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  • Lawrence Sheriff School
    Clifton Road
    Rugby
    Warwickshire
    CV21 3AG
  • Head: Dr Peter Kent
  • T 01788 542074
  • F 01788 567962
  • E [email protected]
  • W www.lawrencesheriffschool.net
  • A state school for boys aged from 11 to 18.
  • Boarding: No
  • Local authority: Warwickshire
  • Pupils: 929; sixth formers: 329
  • Religion: None
  • Review: View The Good Schools Guide Review
  • Ofsted:
    • Latest Overall effectiveness Outstanding 1
      • 16-19 study programmes Outstanding 1
      • Outcomes for children and learners Outstanding 1
      • Quality of teaching, learning and assessment Outstanding 1
      • Effectiveness of leadership and management Outstanding 1
    • 1 Full inspection 9th November 2007
  • Ofsted report: View the Ofsted report

What says..

It feels like a school with more sporty than arty tendencies, but on our visit we witnessed a gusto rehearsal of The Tempest in the impressive old Victorian mock-Tudor main hall, affectionately dubbed Big School. While it may not boast the gloss and grandeur of nearby Rugby School, the boys’ pride in their school is clearly undimmed. Students must follow strict uniform rules: ‘a smart uniform makes a smart person’, says one year 10, pointing out that staff often refer to the boys as ‘gentlemen’. ‘So it’s important that…

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What the school says...

An 11+ State Grammar School with a strong sense of community and a focus upon the importance of enrichment and a broad curriculum. The development of the whole person matters as much as examination results

What the parents say...

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School associations

State grammar school

What The Good Schools Guide says

Headmaster

Since 1999, Dr Peter Kent (50s), who joined in 1997 as deputy head. Originally from Liverpool, studied English lit at Sheffield and then to Leicester to complete an MBA in educational leadership and a PhD in school culture. Title of thesis: ‘Can you shape a school’s culture?’ Conclusion: ‘Yes, but only in partnership with the students and parents.’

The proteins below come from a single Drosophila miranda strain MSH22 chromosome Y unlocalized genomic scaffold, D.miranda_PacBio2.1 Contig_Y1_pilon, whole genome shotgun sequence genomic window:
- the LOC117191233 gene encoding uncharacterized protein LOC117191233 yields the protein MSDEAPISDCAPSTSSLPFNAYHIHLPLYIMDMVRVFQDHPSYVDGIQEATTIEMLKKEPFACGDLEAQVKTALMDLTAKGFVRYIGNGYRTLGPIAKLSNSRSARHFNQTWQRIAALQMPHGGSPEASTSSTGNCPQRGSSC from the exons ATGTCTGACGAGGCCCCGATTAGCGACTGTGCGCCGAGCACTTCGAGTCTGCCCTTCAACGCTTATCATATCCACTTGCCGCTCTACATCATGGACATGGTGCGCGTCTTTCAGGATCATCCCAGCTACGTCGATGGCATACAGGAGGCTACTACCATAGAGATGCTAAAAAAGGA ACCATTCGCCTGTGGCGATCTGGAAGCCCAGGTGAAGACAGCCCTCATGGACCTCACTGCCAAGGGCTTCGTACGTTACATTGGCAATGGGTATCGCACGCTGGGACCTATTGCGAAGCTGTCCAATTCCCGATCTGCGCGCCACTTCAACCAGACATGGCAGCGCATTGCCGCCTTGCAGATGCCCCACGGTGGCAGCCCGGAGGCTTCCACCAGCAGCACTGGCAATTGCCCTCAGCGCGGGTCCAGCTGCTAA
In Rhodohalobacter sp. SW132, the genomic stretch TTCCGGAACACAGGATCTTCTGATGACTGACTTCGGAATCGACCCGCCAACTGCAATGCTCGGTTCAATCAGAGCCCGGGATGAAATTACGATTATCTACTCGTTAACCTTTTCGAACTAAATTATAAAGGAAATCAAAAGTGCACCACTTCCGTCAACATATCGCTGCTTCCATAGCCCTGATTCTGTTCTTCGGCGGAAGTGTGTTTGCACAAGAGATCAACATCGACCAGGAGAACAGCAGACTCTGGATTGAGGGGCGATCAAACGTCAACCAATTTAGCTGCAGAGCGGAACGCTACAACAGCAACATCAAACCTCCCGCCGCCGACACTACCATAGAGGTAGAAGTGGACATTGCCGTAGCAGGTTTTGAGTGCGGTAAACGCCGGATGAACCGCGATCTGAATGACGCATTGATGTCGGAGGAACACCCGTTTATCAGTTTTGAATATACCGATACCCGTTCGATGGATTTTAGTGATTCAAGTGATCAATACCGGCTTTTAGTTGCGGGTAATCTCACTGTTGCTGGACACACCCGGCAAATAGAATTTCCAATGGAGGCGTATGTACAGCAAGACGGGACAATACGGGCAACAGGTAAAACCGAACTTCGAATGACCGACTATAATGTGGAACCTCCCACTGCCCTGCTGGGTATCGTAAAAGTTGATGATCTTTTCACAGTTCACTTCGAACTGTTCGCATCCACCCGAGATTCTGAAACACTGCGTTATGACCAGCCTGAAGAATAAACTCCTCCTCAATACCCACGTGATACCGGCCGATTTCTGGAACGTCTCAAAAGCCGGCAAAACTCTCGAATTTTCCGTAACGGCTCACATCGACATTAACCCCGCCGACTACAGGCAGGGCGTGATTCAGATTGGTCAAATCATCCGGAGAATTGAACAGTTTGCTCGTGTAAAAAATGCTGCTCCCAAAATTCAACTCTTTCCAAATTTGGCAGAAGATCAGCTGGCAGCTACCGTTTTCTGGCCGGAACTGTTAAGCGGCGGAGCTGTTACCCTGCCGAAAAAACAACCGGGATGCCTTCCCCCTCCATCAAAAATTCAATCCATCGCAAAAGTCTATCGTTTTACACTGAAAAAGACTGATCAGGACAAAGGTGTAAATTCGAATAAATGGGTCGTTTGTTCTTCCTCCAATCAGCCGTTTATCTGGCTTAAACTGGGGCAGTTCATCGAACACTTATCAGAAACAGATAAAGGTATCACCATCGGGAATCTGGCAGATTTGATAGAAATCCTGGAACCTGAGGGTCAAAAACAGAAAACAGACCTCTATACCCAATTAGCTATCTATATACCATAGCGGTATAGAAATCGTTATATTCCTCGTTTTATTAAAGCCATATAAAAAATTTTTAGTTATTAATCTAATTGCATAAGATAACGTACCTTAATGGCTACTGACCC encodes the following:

Previously head of English at Liverpool College, found himself comfortably ensconced in the independent system but wanted to work at a state grammar. Upon discovering Lawrence Sheriff (LSS), he was ‘blown away’, finding it ‘very unusual, very distinctive.’ As head, he sees his role as ‘keeper of the culture’, but clearly not happy to rest as a mere custodian, he declares himself driven by a ‘power to innovate’. Gwen Temple is a...

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Independent schools frequently offer IGCSEs or other qualifications alongside or as an alternative to GCSE. The DfE does not record performance data for these exams so independent school GCSE data is frequently misleading; parents should check the results with the schools.

Who came from where

Who goes where

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Interpreting catchment maps

The maps show in colour where the pupils at a school came from*. Red = most pupils to Blue = fewest.

Where the map is not coloured we have no record in the previous three years of any pupils being admitted from that location based on the options chosen.

For help and explanation of our catchment maps see: Catchment maps explained

Further reading

If there are more applicants to a school than it has places for, who gets in is determined by which applicants best fulfil the admissions criteria.

Admissions criteria are often complicated, and may change from year to year. The best source of information is usually the relevant local authority website, but once you have set your sights on a school it is a good idea to ask them how they see things panning out for the year that you are interested in.

Many schools admit children based on distance from the school or a fixed catchment area. For such schools, the cut-off distance will vary from year to year, especially if the school give priority to siblings, and the pattern will be of a central core with outliers (who will mostly be siblings). Schools that admit on the basis of academic or religious selection will have a much more scattered pattern.

*The coloured areas outlined in black are Census Output Areas. These are made up of a group of neighbouring postcodes, which accounts for their odd shapes. These provide an indication, but not a precise map, of the school’s catchment: always refer to local authority and school websites for precise information.

The 'hotter' the colour the more children have been admitted.

Children get into the school from here:

regularly
most years
quite often
infrequently
sometimes, but not in this year


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